Evangelism is the proclaiming of the Christian Gospel. The word evangelist comes from the Greek word ("eu-aggelos") for 'bringing good news' (εὐάγγελος).
As a specialised usage, "Evangelist" can designate each of the authors of the four Gospels in the New Testament, traditionally known as Matthew, Mark, Luke, and John.
The "Evangelical" movement in Christianity encompasses denominations and parachurch organizations which, among other characteristics, focus on evangelism and the drawing-in of new converts -- in their terminology, the "saving of souls". Discussion of religious behavior sometimes contrasts Evangelical groups with liturgical groups - those whose forms of worship are based on: historic, ritual forms; an annual liturgical calendar of days and seasons; and an established three-year cycle of Scripture readings. Liturgical groups sometimes also engage in evangelism, but not always.
For many groups, a church planter is called an evangelist. Other groups reserve the title of evangelist for those who lead large meetings, possibly in tents or existing church buildings, or those who address the public in street corner preaching, which targets listeners who happen to pass nearby on the street. Sometimes, the regular minister of a church is called an "evangelist" in a way that other groups would typically use the term "pastor". Among these groups is the Church of Christ.
Internet evangelism is the intentional use of the internet to propagate the Christian message to internet users. The methodology varies with many examples such as the Web Evangelism Guide . The Internet Evangelism Coalition  holds annual conferences to envision Christians. April 24, 2005 has been named Internet Evangelism Day for Christian churches .
There are a number of opportunities for distance learning and training in web evangelism .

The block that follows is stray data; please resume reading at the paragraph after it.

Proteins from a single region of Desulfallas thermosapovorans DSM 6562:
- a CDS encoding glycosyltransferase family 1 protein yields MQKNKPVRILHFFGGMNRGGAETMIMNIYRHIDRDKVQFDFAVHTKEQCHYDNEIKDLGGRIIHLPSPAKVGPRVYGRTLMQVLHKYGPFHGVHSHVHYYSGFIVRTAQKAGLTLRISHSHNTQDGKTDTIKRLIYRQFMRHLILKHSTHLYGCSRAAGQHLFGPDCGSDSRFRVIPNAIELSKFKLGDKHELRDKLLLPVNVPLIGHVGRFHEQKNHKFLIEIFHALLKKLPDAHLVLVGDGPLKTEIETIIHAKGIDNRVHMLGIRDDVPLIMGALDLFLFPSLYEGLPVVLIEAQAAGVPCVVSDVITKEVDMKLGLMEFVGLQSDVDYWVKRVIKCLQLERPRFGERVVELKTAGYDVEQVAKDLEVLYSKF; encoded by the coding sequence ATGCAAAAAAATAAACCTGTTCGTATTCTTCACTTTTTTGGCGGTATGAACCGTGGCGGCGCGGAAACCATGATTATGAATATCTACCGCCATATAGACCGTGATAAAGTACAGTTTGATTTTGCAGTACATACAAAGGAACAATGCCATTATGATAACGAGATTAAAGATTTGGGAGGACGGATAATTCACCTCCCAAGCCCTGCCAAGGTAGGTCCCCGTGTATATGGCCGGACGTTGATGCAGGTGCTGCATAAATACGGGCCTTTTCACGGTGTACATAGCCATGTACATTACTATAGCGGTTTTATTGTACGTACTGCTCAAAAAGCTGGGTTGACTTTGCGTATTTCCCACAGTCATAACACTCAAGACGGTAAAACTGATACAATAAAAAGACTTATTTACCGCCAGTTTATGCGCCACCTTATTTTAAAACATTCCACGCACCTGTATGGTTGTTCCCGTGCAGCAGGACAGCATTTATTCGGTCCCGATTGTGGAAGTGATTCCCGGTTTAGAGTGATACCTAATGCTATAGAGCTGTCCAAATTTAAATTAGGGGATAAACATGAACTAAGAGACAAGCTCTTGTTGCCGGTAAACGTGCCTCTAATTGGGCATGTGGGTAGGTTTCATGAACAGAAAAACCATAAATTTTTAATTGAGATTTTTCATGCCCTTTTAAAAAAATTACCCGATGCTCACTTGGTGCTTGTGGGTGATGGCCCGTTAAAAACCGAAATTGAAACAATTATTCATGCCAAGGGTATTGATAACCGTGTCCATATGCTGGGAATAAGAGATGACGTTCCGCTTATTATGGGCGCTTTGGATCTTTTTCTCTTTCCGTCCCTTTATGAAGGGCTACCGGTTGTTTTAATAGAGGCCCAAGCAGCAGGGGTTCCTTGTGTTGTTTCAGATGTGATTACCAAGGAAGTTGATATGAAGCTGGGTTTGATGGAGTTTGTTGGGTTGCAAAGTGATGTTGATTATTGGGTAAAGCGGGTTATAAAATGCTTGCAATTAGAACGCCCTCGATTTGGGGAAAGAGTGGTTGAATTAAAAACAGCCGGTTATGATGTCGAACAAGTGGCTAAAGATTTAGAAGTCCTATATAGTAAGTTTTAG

Some organizations plan special training sessions, such as the Liberty University MA Communication Studies "Internet Evangelism for the 21st Century" planned for April 1-2, 2005. See http://ie-21stcentury.com/.
A more strict biblical definition of evangelist would equate to a missionary:
Ac 21:8 (KJV) And the next day we that were of Paul's company departed, and came unto Caesarea: and we entered into the house of Philip the [evangelist], which was one of the seven; and abode with him.
2Ti 4:5 (KJV) But watch thou in all things, endure afflictions, do the work of an evangelist, make full proof of thy ministry.
Well known evangelists
Well known evangelists include (in age order):
Some other evangelists are:
By metaphorical extension, evangelism may also refer to any form of recruitment or spreading-the-word for a group or movement seen as ideological or committed: hence, for instance, open source evangelism.
In the context of commercial enterprises which develop or foster a cult following and religious-like fanatacism, the term evangelist can become an unofficial or even an official role/title. This usage was pioneered by Guy Kawasaki in Apple Computer's marketing of the Apple Macintosh (see Apple evangelist).
"Urban lingo" only just emerged based on the same principle as Bushism but this time based on Eve Angeli's ( (French)) strange expressions. Note that the spelling is particular in this case : "EvAngelism".
Last updated: 06-01-2005 21:28:38